Pistorius found guilty of culpable homicide

Athlete cleared of murdering girlfriend in 2013 also found guilty of negligently handling gun in restaurant.

    South African Judge Thokozile Masipa has found Oscar Pistorius guilty of culpable homicide and negligently handling a gun in a restaurant, but acquitted him on two other firearm charges.

    On Thursday the sprinter was cleared of murder, but a final verdict on culpable homicide, which is an equivalent to manslaughter, was only handed down on Friday in a Pretoria court.

    In the state's first victory after the shock dismissal of murder charges against the star athlete, the judge said Pistorius was guilty of recklessly discharging a firearm in a packed Johannesburg restaurant.

    Pistorius was accused of asking to see a gun in Tasha's restaurant and while handling it under the table the firearm went off.

    "He may not have intentionally pulled the trigger... that does not absolve him of the crime of negligently handling a firearm," Masipa said.

    In a ruling announced on Thursday, Masipa said the 27-year-old amputee athlete could not have foreseen he would kill the person behind the door, his 29-year-old girlfriend, Reeva Steenkamp, on February 14, 2013.

    Al Jazeera's Tania Page, reporting live from Pretoria, said that the not guilty verdict in the murder charge has caused a lot of confusion and debate among individuals and law professionals following the case.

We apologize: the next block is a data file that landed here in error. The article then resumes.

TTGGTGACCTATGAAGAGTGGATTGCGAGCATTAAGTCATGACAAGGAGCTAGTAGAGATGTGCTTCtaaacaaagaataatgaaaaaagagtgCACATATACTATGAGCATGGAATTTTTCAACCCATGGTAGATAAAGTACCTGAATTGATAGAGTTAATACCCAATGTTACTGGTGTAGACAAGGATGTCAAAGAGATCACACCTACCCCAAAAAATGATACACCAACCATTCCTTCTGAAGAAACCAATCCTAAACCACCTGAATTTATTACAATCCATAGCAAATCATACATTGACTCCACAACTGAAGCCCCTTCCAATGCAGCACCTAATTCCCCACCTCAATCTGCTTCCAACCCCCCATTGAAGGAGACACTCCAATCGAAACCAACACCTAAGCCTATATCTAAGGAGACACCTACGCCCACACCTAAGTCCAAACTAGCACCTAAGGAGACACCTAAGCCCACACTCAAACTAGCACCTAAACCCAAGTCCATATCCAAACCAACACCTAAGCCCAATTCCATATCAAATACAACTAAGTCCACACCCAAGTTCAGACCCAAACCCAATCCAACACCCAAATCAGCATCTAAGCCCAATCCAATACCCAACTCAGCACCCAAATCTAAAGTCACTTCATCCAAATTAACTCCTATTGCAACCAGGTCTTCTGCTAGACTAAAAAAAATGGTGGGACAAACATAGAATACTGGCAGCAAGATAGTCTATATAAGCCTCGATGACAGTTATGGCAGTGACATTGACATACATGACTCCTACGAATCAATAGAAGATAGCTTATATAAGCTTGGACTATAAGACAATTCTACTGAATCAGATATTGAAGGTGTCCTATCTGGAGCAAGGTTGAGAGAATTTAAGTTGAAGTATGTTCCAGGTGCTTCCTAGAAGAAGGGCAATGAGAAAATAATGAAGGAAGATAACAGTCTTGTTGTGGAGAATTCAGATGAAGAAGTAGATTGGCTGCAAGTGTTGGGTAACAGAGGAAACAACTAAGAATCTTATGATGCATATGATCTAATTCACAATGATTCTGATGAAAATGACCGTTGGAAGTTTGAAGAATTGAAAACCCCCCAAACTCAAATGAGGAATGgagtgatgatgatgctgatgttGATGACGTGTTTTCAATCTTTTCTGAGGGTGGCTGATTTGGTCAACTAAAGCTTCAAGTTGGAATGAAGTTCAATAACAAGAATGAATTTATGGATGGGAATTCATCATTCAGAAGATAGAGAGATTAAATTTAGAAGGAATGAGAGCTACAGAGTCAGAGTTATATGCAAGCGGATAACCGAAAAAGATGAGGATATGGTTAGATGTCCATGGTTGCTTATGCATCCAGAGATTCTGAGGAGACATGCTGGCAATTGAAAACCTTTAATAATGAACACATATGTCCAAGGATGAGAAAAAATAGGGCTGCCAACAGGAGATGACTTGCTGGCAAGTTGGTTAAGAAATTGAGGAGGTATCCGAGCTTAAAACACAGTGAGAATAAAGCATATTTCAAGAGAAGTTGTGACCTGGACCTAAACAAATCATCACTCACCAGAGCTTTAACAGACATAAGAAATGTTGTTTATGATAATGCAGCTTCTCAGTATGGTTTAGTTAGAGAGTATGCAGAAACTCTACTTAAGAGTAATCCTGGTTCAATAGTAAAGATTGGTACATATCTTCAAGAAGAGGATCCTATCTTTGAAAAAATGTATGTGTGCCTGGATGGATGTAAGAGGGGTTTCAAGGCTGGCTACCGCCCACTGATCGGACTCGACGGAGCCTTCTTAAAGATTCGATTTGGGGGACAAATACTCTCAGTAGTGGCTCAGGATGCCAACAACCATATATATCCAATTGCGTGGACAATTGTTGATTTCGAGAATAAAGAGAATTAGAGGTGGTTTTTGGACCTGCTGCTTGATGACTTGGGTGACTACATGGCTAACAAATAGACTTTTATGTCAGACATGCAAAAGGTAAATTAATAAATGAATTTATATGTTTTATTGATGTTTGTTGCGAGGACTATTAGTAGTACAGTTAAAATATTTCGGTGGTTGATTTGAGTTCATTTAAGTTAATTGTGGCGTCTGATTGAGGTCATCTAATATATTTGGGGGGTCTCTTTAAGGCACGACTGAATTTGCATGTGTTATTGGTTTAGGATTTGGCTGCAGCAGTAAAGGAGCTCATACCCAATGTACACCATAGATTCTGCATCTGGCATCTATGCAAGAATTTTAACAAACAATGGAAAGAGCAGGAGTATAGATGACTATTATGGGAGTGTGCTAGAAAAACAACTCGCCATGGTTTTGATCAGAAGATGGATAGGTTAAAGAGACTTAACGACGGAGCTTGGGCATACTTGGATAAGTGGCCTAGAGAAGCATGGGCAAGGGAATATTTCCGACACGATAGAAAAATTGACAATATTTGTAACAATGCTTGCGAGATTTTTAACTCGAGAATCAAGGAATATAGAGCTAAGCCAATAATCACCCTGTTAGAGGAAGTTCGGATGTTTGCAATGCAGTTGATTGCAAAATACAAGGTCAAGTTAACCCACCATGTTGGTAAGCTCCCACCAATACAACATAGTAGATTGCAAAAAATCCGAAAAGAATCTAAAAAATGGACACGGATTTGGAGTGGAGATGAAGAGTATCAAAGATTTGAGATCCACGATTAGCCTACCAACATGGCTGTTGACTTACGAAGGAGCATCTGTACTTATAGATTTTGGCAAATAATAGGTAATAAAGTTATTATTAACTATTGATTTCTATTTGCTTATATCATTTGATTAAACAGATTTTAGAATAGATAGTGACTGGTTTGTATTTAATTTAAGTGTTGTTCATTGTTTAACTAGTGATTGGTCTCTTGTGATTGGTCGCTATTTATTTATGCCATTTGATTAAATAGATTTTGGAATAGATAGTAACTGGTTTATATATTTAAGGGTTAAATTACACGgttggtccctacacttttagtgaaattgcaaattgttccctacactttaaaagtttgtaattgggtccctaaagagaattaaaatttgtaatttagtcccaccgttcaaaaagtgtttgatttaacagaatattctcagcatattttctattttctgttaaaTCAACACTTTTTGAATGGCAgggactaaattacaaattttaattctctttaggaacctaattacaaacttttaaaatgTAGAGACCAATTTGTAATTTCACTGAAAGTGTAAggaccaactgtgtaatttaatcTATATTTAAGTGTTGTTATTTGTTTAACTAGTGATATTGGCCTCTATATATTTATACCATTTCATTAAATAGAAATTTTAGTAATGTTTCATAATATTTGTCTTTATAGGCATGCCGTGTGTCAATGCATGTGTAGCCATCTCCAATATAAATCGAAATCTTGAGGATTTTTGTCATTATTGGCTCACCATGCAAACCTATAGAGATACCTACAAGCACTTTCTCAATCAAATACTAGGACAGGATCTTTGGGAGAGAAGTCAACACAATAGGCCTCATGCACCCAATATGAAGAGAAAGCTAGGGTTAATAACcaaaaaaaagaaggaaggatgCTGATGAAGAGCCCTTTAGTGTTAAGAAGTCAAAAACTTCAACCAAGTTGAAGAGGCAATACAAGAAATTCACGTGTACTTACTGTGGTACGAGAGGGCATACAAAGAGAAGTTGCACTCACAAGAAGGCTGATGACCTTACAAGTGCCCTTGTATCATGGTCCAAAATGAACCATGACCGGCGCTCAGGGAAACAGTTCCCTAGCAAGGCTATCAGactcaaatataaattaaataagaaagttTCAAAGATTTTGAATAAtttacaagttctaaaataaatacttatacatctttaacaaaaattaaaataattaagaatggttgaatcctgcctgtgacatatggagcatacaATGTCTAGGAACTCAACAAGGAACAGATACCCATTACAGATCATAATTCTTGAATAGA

The charge of culpable homicide carries a minimum sentence of a fine, or up to 10 years in prison, according to the discretion of the judge.

    'Two Oscars' 

    Nearly 40 witnesses testified during the trial, including Pistorius, who broke down, weeping and at times vomiting as he heard how Steenkamp's head "exploded" like a watermelon under the impact of his hollow-point bullet.

    Pistorius awaits verdict of murder trial

    Prosecutors described the double amputee as an egotistical liar obsessed with guns, fast cars and beautiful women, who was not prepared to take responsibility for his actions.

    Defence lawyers sought to explain there are "two Oscars": a world-class athlete and a highly vulnerable individual with a serious disability who acted out of fear, not anger, when he fired the fatal shots.

    The sprinter does not deny that he had killed Steenkamp, but questioned why he did it.

    He said he thought he was shooting at an intruder and that Steenkamp was safely in bed.

    The prosecution said he killed her in a fit of rage after an argument.

    Steenkamp, voted one of the 100 Sexiest Women in the World by FHM magazine in 2011 and 2012, also had a high profile before her untimely death.

    SOURCE: Al Jazeera and agencies


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